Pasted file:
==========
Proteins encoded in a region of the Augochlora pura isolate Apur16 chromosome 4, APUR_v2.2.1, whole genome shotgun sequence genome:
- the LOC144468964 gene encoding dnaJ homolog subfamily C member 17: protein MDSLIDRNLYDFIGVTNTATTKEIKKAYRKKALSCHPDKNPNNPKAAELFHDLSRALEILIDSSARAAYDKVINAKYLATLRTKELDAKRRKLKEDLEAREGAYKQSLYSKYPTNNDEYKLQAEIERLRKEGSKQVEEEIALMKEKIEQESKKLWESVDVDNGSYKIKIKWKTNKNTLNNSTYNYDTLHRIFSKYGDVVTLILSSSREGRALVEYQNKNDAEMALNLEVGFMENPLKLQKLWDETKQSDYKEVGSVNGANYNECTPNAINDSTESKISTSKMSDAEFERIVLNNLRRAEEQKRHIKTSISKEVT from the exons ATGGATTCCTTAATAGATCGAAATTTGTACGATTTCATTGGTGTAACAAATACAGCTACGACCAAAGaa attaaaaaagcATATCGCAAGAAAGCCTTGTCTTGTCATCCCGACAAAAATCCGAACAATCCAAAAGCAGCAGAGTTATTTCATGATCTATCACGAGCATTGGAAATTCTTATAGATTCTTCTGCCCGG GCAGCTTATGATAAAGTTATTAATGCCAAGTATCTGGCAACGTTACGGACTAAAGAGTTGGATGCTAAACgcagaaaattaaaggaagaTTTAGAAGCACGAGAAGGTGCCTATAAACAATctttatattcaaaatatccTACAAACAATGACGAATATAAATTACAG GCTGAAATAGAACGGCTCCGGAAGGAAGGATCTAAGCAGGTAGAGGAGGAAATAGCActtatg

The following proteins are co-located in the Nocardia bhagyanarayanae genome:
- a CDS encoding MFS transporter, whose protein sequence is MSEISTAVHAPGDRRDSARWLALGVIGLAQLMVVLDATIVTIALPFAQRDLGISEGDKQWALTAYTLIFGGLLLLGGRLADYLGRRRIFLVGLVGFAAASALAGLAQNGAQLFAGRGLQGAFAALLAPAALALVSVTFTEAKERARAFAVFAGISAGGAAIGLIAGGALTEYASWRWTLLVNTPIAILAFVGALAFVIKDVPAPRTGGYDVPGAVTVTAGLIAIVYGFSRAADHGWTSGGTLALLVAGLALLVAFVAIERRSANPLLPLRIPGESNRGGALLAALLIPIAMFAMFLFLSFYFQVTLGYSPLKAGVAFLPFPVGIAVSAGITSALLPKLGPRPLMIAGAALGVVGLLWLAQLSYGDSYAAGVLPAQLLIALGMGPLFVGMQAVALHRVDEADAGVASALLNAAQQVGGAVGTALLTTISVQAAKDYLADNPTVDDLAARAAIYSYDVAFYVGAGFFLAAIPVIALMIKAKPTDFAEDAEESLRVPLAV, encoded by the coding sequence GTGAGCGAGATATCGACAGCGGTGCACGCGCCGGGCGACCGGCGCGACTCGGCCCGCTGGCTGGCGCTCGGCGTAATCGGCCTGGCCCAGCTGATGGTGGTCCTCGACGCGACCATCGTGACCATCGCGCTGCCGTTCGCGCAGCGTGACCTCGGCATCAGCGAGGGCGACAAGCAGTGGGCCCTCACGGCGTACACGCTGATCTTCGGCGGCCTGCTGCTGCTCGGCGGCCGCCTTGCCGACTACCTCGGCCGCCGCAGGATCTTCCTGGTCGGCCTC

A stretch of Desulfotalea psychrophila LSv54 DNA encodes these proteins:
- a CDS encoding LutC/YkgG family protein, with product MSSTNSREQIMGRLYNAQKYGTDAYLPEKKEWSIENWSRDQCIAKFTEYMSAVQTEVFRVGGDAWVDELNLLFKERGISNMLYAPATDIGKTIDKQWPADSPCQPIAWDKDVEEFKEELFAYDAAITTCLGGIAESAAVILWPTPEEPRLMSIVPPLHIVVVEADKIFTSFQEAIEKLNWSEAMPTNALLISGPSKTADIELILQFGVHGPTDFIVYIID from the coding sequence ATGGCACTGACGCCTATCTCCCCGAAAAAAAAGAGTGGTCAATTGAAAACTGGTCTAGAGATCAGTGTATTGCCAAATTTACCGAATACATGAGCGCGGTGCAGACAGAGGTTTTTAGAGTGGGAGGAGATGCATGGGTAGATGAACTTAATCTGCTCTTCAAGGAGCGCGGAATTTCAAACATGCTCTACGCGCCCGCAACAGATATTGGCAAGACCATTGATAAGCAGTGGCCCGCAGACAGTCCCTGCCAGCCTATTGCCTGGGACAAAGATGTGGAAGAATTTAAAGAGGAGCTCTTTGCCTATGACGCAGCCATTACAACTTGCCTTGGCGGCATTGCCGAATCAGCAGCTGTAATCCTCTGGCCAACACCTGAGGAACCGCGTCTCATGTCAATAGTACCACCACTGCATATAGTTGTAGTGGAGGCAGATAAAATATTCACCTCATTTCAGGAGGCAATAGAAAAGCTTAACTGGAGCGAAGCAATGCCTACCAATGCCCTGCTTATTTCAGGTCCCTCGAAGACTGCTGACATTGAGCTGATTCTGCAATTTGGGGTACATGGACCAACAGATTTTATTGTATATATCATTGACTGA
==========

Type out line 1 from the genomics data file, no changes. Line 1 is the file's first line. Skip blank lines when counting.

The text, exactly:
Proteins encoded in a region of the Augochlora pura isolate Apur16 chromosome 4, APUR_v2.2.1, whole genome shotgun sequence genome: